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Pacific health statistics linked to poverty

Hon Mark Gosche
Saturday 9 September Speech Notes
Pacific health statistics linked to poverty
Address to the Pasifika Medical Association

Embargoed until delivery: 9am, Saturday 9 September, 2000

Kia orana, Ni sa Bula, Taloha ni, Fakaalofa lahi atu, Halo Olaketa, Ia orana, Malo e lelei, Kia Ora, Greetings, Talofa Lava.

Thank you for inviting me here and welcome to our Pacific leaders – Tuiatua Tupua Tamasese Efi and Princess Pilolevu Tuita.

This year's conference theme is healthy Pacific families in the new Millennium.

I would like to take this opportunity to remind us all that for most of the old Millennium, Pacific families, our families, were healthy families.

When the first European voyagers met Pacific peoples they wrote of an incredibly healthy people, who enjoyed a very high standard of living.

But things were to change dramatically.

Now at the beginning of the 21st Century Pacific peoples in this country are more likely to suffer ill health than other New Zealanders.

Our children in particular are plagued with illnesses not usually found in developed countries – they suffer the worst meningicoccal disease rate in the world. I don't need to lecture any of you about the health status of Pacific communities - we all know the statistics are inexcusable.

I am convinced that at the root of such third-world diseases is economic hardship and poverty.

The past ten years have been incredibly hard on low-income people living in this country. As Pacific families are some the lowest earners in New Zealand – the decade has certainly taken its toll.



As the Minister of Housing, I want to reiterate that this Government is convinced that decent, affordable housing is crucial to the health and wellbeing of all families and communities.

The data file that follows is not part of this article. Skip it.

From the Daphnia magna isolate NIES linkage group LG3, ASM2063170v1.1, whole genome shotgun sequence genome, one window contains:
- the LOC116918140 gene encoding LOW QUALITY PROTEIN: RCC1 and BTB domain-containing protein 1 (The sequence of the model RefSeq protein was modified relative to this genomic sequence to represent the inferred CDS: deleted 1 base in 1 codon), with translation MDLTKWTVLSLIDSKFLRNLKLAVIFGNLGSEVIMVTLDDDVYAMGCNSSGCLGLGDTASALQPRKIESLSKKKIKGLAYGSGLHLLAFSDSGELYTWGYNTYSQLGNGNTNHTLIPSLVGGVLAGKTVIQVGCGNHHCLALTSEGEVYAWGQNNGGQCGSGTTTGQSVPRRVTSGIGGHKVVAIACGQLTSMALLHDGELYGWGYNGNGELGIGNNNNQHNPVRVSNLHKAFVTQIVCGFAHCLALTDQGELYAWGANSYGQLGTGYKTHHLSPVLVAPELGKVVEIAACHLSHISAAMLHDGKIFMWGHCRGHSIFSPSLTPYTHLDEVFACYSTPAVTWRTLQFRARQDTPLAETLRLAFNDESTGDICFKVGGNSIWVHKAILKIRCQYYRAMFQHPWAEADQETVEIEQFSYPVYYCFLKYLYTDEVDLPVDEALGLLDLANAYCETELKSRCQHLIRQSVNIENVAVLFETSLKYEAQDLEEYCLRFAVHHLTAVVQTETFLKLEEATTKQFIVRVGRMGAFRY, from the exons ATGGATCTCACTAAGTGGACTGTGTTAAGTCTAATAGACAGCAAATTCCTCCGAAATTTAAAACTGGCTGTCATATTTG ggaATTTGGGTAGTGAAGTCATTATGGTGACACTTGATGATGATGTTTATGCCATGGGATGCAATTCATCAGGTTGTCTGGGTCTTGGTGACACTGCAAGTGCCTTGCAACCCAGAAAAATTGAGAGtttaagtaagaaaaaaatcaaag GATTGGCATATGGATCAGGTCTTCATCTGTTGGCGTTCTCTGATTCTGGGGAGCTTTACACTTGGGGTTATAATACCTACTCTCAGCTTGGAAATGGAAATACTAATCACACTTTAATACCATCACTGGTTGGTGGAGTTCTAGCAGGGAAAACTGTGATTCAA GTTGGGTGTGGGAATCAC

However decent, affordable housing in New Zealand has been under siege since 1991 when the previous Government introduced their market rents experiment.

Market rents saw state house rents rise 106% from 1992 to 1999 – this compares to a 23% rise in the private sector.

As at the last census 32% of all Pacific people in New Zealand lived in a state house and therefore state house market rents have had a huge negative impact on many of our families. The sell off of state houses added to the demand.

What happened next, was not surprising.

Food banks sprung up as did emergency shelters and caravan parks.

When you are paying 50% of your already low income on rent – then there is little left for healthy food, doctors' visits for adults, warm clothes, medicines, taxi trips to the emergency clinic, electricity bills.

To make ends meet people have made do, crowded together, sleeping in the lounge and sleeping in shifts because that is what they could afford.

Subsequently escalating housing costs over the past nine years have been identified by the voluntary sector as the single, largest cause of poverty in New Zealand.

Only last month the Ministry of Health released a new report showing that overcrowded housing, particularly in South Auckland, was the driving force behind New Zealand's meningicoccal epidemic.

As you know Meningicoccal hits Pacific babies worst of all – one in 100 likely to catch the killer disease compared to one in 2000 European youngsters. And South Auckland has the worst rates in the world.

I am convinced that it is no coincidence that the epidemic began around the same time state house market rents were introduced.

Scrapping market rents is one of this Government's priorities and will happen for all state tenants by December this year.

We will restore income-related rents for all state house tenants by December. Those on low-incomes will pay no more than 25% of their income on rent while other rents will depend on income. No one's rent will rise as result.